I am not in your State. No attorney will tell you what a case is worth based on the information you provided. Additionally, there may be a workers compensation issue if you were working at the time. An attorney would want to look at records and information themself.
Additionally, you have not said anything that would establish liability. You fell off a ladder but why? Who/what caused you to fall of a ladder. Simply because you fell on someones property does not establish liability. The insurance money which is paying your medical bills, may be payments made under a medical payments coverage so do not assume that someone has admitted fault.
Sit down with an attorney in your State.
I am an Arizona attorney. AVVO does not pay us for our responses. Simply because I responded to your question does not mean I am your attorney. In Arizona a non-lawyer is held to the same standards as an attorney so there are dangers to representing yourself. This is for informational purposes only and should not be considered as legal advice. If you require legal assistance an in depth discussion of your case is needed as there are many other issues to consider such as defenses, statute of limitations, etc.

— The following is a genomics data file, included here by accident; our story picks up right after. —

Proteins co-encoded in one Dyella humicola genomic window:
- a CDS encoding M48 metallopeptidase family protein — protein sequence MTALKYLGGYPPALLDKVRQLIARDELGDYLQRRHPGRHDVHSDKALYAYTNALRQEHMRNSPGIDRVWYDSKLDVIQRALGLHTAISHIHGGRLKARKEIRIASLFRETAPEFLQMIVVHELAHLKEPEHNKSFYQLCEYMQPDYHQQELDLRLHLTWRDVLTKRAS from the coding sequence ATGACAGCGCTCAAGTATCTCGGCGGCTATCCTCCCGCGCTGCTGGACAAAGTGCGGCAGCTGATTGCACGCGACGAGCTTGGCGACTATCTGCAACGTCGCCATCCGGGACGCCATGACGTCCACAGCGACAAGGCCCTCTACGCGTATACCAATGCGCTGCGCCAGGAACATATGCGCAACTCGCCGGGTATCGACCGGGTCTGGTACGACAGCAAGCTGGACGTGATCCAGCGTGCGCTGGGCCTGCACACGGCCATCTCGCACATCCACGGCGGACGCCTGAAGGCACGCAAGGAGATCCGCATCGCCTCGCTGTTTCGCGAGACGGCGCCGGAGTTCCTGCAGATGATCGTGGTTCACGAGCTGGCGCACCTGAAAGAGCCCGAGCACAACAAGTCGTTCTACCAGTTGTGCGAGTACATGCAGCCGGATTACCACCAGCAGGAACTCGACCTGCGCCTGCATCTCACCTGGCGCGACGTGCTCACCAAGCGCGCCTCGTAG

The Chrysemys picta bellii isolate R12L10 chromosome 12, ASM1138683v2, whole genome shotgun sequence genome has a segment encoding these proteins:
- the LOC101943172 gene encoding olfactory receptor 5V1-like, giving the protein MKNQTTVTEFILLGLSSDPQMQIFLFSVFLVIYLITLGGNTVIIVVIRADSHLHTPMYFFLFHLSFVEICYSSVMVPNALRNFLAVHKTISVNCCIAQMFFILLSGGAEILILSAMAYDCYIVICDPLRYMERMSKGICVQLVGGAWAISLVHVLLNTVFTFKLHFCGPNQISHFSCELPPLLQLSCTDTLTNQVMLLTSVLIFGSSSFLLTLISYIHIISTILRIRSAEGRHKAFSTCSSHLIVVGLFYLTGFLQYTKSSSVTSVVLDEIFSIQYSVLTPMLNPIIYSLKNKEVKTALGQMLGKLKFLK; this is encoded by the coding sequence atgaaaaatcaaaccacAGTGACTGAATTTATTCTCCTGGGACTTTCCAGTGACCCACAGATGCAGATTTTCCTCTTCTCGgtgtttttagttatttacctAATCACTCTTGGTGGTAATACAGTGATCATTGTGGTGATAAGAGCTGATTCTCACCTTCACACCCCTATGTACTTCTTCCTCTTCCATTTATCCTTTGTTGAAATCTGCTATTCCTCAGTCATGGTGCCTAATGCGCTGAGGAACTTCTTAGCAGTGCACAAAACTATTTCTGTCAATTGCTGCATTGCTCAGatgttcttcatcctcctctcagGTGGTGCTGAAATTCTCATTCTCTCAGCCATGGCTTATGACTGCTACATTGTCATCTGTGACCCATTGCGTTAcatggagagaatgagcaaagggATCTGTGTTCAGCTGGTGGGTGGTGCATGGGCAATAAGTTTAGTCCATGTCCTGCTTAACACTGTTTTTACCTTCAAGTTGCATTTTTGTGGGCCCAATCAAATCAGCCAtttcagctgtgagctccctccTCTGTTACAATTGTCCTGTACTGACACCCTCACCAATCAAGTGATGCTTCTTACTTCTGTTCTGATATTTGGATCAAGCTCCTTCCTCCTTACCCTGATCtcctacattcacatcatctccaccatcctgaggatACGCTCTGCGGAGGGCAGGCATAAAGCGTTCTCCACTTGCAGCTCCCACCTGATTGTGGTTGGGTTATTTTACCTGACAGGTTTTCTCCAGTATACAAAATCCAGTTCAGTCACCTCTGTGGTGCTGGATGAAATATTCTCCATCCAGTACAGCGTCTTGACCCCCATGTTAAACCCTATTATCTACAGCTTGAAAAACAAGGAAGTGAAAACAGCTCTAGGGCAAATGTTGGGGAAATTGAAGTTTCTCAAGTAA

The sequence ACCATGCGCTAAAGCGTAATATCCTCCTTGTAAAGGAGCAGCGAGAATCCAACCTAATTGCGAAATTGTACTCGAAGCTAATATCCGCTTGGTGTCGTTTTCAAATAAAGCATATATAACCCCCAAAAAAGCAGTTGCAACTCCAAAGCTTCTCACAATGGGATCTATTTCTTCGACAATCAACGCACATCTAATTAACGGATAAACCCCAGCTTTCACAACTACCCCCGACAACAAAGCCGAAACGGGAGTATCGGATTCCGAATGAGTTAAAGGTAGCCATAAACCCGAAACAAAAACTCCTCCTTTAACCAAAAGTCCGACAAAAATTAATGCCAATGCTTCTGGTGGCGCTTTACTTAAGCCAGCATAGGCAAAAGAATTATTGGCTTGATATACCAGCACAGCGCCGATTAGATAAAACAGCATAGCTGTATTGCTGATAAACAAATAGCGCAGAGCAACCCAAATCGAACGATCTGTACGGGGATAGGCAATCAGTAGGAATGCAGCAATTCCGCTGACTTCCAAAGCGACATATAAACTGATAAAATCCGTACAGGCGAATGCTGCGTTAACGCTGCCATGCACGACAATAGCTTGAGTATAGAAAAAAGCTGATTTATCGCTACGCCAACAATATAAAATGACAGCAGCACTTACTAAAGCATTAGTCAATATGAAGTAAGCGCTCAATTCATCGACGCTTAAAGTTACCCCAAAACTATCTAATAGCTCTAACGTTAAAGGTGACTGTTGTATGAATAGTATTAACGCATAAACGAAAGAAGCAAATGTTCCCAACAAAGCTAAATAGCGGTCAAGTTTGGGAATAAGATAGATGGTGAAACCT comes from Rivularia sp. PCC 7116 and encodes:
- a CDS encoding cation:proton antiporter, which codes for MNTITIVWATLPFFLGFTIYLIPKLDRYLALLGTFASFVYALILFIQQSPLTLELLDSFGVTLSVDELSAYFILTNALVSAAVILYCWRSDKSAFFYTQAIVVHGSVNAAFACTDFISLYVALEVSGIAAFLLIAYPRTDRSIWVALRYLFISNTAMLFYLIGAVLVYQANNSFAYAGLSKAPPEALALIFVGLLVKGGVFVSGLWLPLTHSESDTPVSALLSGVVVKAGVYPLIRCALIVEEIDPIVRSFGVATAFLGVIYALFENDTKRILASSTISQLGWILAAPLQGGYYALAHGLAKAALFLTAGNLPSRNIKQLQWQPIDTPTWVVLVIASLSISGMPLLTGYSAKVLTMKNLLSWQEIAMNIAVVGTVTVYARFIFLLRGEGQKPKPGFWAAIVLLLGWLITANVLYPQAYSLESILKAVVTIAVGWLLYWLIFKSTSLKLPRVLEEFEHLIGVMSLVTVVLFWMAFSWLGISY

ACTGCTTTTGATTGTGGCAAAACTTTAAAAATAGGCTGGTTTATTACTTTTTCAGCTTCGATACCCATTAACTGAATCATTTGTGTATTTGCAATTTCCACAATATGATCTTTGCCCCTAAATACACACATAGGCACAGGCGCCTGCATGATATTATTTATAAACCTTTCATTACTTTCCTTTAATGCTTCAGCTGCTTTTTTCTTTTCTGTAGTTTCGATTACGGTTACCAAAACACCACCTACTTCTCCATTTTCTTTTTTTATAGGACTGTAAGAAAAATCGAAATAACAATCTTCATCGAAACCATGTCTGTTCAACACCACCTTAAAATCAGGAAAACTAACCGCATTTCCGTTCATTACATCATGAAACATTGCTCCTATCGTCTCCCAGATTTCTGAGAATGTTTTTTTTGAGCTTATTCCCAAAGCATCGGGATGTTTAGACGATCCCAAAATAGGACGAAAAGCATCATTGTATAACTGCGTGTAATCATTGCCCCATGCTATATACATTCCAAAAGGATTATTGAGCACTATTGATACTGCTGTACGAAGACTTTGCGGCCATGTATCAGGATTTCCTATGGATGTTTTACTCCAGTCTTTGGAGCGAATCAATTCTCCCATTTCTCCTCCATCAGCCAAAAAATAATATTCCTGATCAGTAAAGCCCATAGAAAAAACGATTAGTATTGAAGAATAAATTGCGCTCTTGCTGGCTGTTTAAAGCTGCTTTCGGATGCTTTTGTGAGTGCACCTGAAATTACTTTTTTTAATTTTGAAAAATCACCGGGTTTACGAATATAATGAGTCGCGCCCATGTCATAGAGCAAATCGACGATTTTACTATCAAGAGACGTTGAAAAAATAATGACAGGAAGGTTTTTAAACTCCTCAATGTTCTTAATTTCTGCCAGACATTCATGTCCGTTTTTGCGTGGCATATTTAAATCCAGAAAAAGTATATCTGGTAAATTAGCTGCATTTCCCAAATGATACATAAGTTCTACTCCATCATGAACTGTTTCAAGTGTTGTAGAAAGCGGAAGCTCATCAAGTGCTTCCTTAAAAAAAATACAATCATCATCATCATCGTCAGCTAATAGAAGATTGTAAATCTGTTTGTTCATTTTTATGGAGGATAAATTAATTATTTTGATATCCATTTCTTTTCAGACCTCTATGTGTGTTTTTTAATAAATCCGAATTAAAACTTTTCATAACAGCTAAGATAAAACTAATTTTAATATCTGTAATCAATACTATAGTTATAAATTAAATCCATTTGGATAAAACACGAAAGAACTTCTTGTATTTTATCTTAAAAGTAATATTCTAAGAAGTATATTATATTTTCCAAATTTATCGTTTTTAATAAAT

Duty of care
The first element of negligence is the legal duty of care. This concerns the relationship between the defendant and the plaintiff, which must be such that there is an obligation upon the defendant to take proper care to avoid causing injury to the plaintiff in all the circumstances of the case. There are two ways in which a duty of care may be established:
the defendant and plaintiff are within one of the 'special relationships'; or
outside of these relationships, according to the principles developed by case law.
There are a number of situations in which the courts recognise the existence of a duty of care. These usually arise as a result of some sort of special relationship between the parties. Examples include one road-user to another, employer to employee, manufacturer to consumer, doctor to patient and solicitor to client.
 Dereliction or breach of that duty
Dereliction of duty generally refers to a failure to conform to rules of one's job, which will vary by tasks involved. It is a failure or refusal to perform assigned duties in a satisfactory manner. Dereliction of duty on the part of an employee may be cause for disciplinary action, which will vary by employer. It may refer to a failure by an organization member to abide by the standing rules of its constitution or by-laws or perform the duties of the position appointed to.
 Injury directly caused by the tortfeasor
The negligent act of the tortfeasor must be connected to the injuries suffered.
 Damage as a result of that breach
For many torts, damage is a necessary part of the tort. Thus, it is not enough to demonstrate that you have suffered the wrong in order to win a tort case, you must also have legally recognized damages that were directly or indirectly caused by the tortfeasor as a result of the tort, and be able to prove the extent of those damages.
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